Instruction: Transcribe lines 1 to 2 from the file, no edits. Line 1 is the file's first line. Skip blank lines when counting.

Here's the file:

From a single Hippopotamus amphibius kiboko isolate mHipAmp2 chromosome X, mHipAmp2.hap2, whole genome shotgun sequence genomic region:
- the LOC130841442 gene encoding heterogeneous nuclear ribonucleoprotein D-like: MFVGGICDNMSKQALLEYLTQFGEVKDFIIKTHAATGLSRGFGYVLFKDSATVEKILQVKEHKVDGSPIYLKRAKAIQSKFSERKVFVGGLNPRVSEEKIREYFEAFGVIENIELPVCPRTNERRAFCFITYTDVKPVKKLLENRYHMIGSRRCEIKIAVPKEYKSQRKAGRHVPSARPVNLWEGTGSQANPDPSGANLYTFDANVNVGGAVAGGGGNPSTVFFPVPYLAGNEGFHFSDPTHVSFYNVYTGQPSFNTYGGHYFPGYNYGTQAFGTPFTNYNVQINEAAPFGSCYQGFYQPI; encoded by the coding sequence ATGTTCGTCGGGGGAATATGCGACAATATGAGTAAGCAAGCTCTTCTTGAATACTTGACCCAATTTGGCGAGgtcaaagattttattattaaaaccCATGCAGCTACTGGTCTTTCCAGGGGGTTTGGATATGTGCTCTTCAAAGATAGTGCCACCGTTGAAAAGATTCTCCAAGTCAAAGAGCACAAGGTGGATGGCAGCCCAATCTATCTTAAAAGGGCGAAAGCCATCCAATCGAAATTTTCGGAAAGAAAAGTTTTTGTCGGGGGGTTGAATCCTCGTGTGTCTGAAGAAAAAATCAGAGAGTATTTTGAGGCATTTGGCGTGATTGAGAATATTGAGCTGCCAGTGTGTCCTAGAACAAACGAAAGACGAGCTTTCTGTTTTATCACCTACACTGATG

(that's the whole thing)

From a single Hippopotamus amphibius kiboko isolate mHipAmp2 chromosome X, mHipAmp2.hap2, whole genome shotgun sequence genomic region:
- the LOC130841442 gene encoding heterogeneous nuclear ribonucleoprotein D-like: MFVGGICDNMSKQALLEYLTQFGEVKDFIIKTHAATGLSRGFGYVLFKDSATVEKILQVKEHKVDGSPIYLKRAKAIQSKFSERKVFVGGLNPRVSEEKIREYFEAFGVIENIELPVCPRTNERRAFCFITYTDVKPVKKLLENRYHMIGSRRCEIKIAVPKEYKSQRKAGRHVPSARPVNLWEGTGSQANPDPSGANLYTFDANVNVGGAVAGGGGNPSTVFFPVPYLAGNEGFHFSDPTHVSFYNVYTGQPSFNTYGGHYFPGYNYGTQAFGTPFTNYNVQINEAAPFGSCYQGFYQPI; encoded by the coding sequence ATGTTCGTCGGGGGAATATGCGACAATATGAGTAAGCAAGCTCTTCTTGAATACTTGACCCAATTTGGCGAGgtcaaagattttattattaaaaccCATGCAGCTACTGGTCTTTCCAGGGGGTTTGGATATGTGCTCTTCAAAGATAGTGCCACCGTTGAAAAGATTCTCCAAGTCAAAGAGCACAAGGTGGATGGCAGCCCAATCTATCTTAAAAGGGCGAAAGCCATCCAATCGAAATTTTCGGAAAGAAAAGTTTTTGTCGGGGGGTTGAATCCTCGTGTGTCTGAAGAAAAAATCAGAGAGTATTTTGAGGCATTTGGCGTGATTGAGAATATTGAGCTGCCAGTGTGTCCTAGAACAAACGAAAGACGAGCTTTCTGTTTTATCACCTACACTGATG